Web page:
LIEBMAN, SUSAN W
UNIVERSITY OF NEVADA RENO
Exploring the toxicity of aggregates associated with protein-misfolding diseases
Motor neurone diseases|Huntington's disease
protein TDP-43, protein misfolding, Toxic effect, Yeasts, Prions
? DESCRIPTION (provided by applicant): Many neurodegenerative conditions including Alzheimer’s, Parkinson’s, prion and Huntington’s diseases are associated with specific protein aggregates that form as a result of protein misfolding. To prevent or treat these conditions we must understand what causes the proteins to aggregate, and how this is associated with pathology. These questions will be addressed using yeast, neuroblastoma cells and primary cortical neurons expressing FUS and TDP-43 as cellular models of Amyotrophic lateral sclerosis and Fronto-temporal dementia. The conservation in cells from yeast to human neurons of cellular pathways such as protein refolding, the ubiquitin proteasome system, secretion, vesicular trafficking, and autophagy, has allowed yeast with its powerful experimental toolbox, short generation time, and well-characterized genome, to address aspects of neurodegenerative disease that involve these fundamental systems. This has provided new insight into protein misfolding neurodegenerative disease. Many human proteins that aggregate and are associated with neurodegenerative disease, also aggregate and are toxic when expressed in yeast. Modifiers of this toxicity identified by genetic screens in yeast have been shown, remarkably, to be new or previously known human disease risk factors. In aim I, newly designed high-throughput screens in yeast will identify novel genetic modifiers that enhance or suppress toxicity of TDP-43 or FUS. Homologs of these modifiers will then be tested for similar effects in neuroblastoma cells and primary neurons and screened for mutations in patients. Aim I also explores the mechanisms of action of known modifiers by: determining which domains of the Hsp40 chaperone Sis1 are required in order for Sis1 overexpression to rescue cells from FUS or TDP-43 toxicity; testing the hypothesis that over- expression of ATXN2, a stress granule polyQ expansion protein, enhances TDP-43 toxicity by increasing TDP- 43’s titration of Sis1, thereby reducing Sis1 mediated delivery of ubiquitinated proteins to the proteasome; testing if overexpression of the Hsp104 chaperone, reduces toxicity by trimming aggregates from their ends via chaperone imbalance; determining if TDP-43 or FUS aggregates are toxic because they co-aggregate with essential proteins thereby inactivating them. This aim has the potential to identify new human disease susceptibility genes and therapeutic targets. The goal of aim II is to establish and characterize different heritable TDP-43 con- formational variants in yeast and neuroblastoma cells and to test their pathogenic effects on primary cortical neurons. This aim builds on our new discovery that TDP-43 can propagate as a prion in yeast. Identifying con- formational variants of TDP-43 is important because different variants are likely to affect disease progression and symptoms differently. As cross-talk between heterologous proteins can enhance de novo aggregation, aim III uses a candidate and screen approach to find mammalian proteins with the ability to enhance de novo aggregation of TDP-43 and FUS. Also aim III examines the effects of stress on de novo aggregation of TDP-43 and FUS. Under- standing how cross-talk and stress influence TDP-43 and FUS aggregation may lead to therapies that inhibit aggregation.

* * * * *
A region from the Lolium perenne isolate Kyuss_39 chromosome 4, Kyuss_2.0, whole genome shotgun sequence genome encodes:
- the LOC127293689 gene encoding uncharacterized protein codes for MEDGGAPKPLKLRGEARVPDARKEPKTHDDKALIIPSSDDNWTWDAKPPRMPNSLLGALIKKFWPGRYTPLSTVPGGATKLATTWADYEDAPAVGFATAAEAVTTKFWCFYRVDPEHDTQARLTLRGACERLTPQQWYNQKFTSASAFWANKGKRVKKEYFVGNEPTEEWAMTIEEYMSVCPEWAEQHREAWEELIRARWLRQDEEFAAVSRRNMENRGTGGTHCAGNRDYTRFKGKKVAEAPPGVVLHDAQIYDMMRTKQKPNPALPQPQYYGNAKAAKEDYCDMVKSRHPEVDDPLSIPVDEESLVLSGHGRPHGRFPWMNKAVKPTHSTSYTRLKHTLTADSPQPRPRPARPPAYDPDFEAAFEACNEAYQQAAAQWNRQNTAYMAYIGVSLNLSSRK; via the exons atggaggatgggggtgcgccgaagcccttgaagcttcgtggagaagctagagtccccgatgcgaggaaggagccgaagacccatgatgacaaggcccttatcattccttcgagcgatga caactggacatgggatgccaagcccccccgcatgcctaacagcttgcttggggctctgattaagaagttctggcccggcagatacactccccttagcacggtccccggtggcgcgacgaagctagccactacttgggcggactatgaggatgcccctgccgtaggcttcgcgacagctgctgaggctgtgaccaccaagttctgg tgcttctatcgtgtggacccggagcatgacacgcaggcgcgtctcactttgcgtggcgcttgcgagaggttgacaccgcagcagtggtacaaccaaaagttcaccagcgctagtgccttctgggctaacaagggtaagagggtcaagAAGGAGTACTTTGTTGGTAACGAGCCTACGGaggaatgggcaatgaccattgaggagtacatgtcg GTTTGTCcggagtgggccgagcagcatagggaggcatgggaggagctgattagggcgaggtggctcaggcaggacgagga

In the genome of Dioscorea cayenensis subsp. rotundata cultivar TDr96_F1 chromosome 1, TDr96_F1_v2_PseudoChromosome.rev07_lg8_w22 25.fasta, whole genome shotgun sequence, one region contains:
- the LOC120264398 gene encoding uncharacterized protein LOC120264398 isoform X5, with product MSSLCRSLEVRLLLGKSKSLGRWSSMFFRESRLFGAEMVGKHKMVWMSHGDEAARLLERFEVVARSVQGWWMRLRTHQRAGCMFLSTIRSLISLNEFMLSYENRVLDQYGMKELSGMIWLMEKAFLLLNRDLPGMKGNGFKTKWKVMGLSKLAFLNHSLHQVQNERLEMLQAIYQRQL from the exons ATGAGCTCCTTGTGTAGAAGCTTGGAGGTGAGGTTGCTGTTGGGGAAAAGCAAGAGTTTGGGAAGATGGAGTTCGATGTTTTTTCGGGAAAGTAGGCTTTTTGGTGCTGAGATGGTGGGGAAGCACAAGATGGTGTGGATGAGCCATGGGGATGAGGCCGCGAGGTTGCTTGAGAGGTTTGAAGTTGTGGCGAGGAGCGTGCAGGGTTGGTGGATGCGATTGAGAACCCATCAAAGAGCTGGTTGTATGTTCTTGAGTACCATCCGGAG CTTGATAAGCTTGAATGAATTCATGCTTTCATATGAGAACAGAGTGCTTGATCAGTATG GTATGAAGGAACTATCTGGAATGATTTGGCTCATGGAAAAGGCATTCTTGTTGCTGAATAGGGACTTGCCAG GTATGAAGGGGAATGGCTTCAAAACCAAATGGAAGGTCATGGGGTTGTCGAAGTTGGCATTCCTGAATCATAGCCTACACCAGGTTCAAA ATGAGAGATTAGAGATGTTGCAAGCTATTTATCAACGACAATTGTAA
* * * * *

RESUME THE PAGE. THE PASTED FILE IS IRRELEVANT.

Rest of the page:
PUBLIC HEALTH RELEVANCE: Amyotrophic lateral sclerosis and Frontotemporal dementia are associated with the formation specific protein aggregates that form as a result of protein misfolding. We study factors that influence the toxicity of these aggregates using yeast, mammalian neuroblastoma cell, and primary cortical neuron models. As such model systems have successfully identified human misfolding disease risk factors, it is likely that insights gaind here about aggregate genesis and causes of toxicity will be applicable to human disease.